Author Topic: Sugar in British Ales?  (Read 858 times)

Offline qhodgson

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Sugar in British Ales?
« on: August 24, 2016, 01:20:45 AM »
I just got CAMRA's Brew Your Own British Real Ale by Graham Wheeler and I'm curious why so many of the recipes call for white sugar in the mash when the expected abv is around 4%.  I've seen where higher gravity beers add sugar to ensure enough fermentable sugar to reach desired alcohol levels, but why would sugar be needed in a lower alcohol beer?

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Offline Hand of Dom

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Online hopfenundmalz

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Re: Sugar in British Ales?
« Reply #2 on: August 24, 2016, 11:30:56 AM »
If you use a Lyle's Golden Syrup in place of white table sugar, it does add a little flavor. If IIRC, the white sugar is a substitute for Invert No. 1, which is essentially Lyle's Golden Syrup.
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Offline Phil_M

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Re: Sugar in British Ales?
« Reply #3 on: August 24, 2016, 12:26:45 PM »
I use Lyle's, with blackstrap molasses added to approximate invert no. 2, 3, etc. It definitely adds something, a caramel note that's a bit like lighter caramel malts, but without the heavy/syrupy quality.
Corn is a fine adjunct in beer.

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Offline brewinhard

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Re: Sugar in British Ales?
« Reply #4 on: August 24, 2016, 10:00:15 PM »
I use Lyle's, with blackstrap molasses added to approximate invert no. 2, 3, etc. It definitely adds something, a caramel note that's a bit like lighter caramel malts, but without the heavy/syrupy quality.

Yes!  I can attest to this as I have enjoyed Phil's bitter before in the swap. Almost like a light crystal malt that adds a nuance of toffee.

Offline qhodgson

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Re: Sugar in British Ales?
« Reply #5 on: September 02, 2016, 07:15:00 PM »
Thanks!  I'll have to try an experiment with/without the sugar to see if I detect a difference.

Offline JJeffers09

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Re: Sugar in British Ales?
« Reply #6 on: September 03, 2016, 09:18:04 AM »
I have seen that book "dogged" on for that very reason that table sugar is in a lot of those recipes.  However I think that it is a decent book, not the best.  Good luck.  +1 blackstrap/Lyles additional flavor and complexity over sucrose any day.  Or at the very least, apply some human ingenuity, and make a caramel or amber candy out of your table sugar.
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Offline Phil_M

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Re: Sugar in British Ales?
« Reply #7 on: September 03, 2016, 02:11:42 PM »
I've got a copy of that book as well.

To me, it's most useful for being another source of brewing techniques that work. It's always good to see approaches different than the norm, might help people develop a process that works better for them.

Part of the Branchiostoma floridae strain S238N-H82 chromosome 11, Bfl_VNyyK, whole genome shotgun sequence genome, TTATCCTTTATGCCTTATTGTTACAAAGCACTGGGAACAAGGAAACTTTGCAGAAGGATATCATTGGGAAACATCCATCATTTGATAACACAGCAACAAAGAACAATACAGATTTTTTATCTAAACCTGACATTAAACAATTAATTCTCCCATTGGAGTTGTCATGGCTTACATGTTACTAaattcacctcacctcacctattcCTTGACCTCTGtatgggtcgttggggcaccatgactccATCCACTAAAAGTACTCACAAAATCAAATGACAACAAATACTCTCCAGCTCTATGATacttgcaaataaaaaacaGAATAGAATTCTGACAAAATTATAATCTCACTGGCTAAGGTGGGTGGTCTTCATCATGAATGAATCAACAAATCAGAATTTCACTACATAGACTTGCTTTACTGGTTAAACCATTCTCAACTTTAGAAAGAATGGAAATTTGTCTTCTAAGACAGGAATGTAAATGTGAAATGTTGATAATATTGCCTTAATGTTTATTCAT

Also, that book (and some other research) got me thinking about something...racking to secondary. Though most of us no longer do this, it fits exactly in to racking to a cask. I may not have my facts right, but it seems that secondary serves as a settling AND and carbonating stage, then you just bottle the already carbed beer.

Might be an interesting technique to further minimize oxygen uptake for those seeking to do so. Ferment to within a few points of FG, rack to secondary and dose with primings and finings. Store at a temp such that the dissolved CO2 is at an appropriate level for British styles. Bottle in a few days before the yeast have completely finished with the primings.

Sorry if this seems rambling. Lately I've really been trying to learn more about British brewing, and there are some interesting tie ins to the whole minimizing O2 problems approach that is such a hot topic today. If I understand things right, the Brits basically keep the beer on active (still fermenting, though perhaps only slowly) yeast for the life of the beer. Seems to me these active yeast would be ideal oxygen scrubbers...
Corn is a fine adjunct in beer.

And don't buy stale beer.

Offline reverseapachemaster

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Re: Sugar in British Ales?
« Reply #8 on: September 04, 2016, 03:51:06 PM »
Various sugars and syrups are common to English brewing for a number of reasons. Cost and availability are usually cited as reasons why sugars/syrups became common in English brewing but I speculate there are other reasons.

First, the rise of sugars/syrups in English brewing comes right around the time brewing starts to become scientific as a profession and breweries start cleaning so wild yeast/brett secondary fermentations start to appear less, leaving behind less attenuated beers. Sugar/syrups can help cut the body and sweetness.

Second, perhaps along the same lines, heavier English beers were facing global and domestic challenges from drier lagers. If you read nineteenth century brewing literature you find a lot of criticism of English beers as being too heavy and sweet. So that may have been a move to compete with lagers.

I don't know that I've seen literature support either of these positions but I suspect one could line up the widespread introduction of sugars/syrups against some of the attenuation and sales data around the same time period. English brewers were notorious liars about their brewing practices and sought shortcuts to improve profits for centuries.
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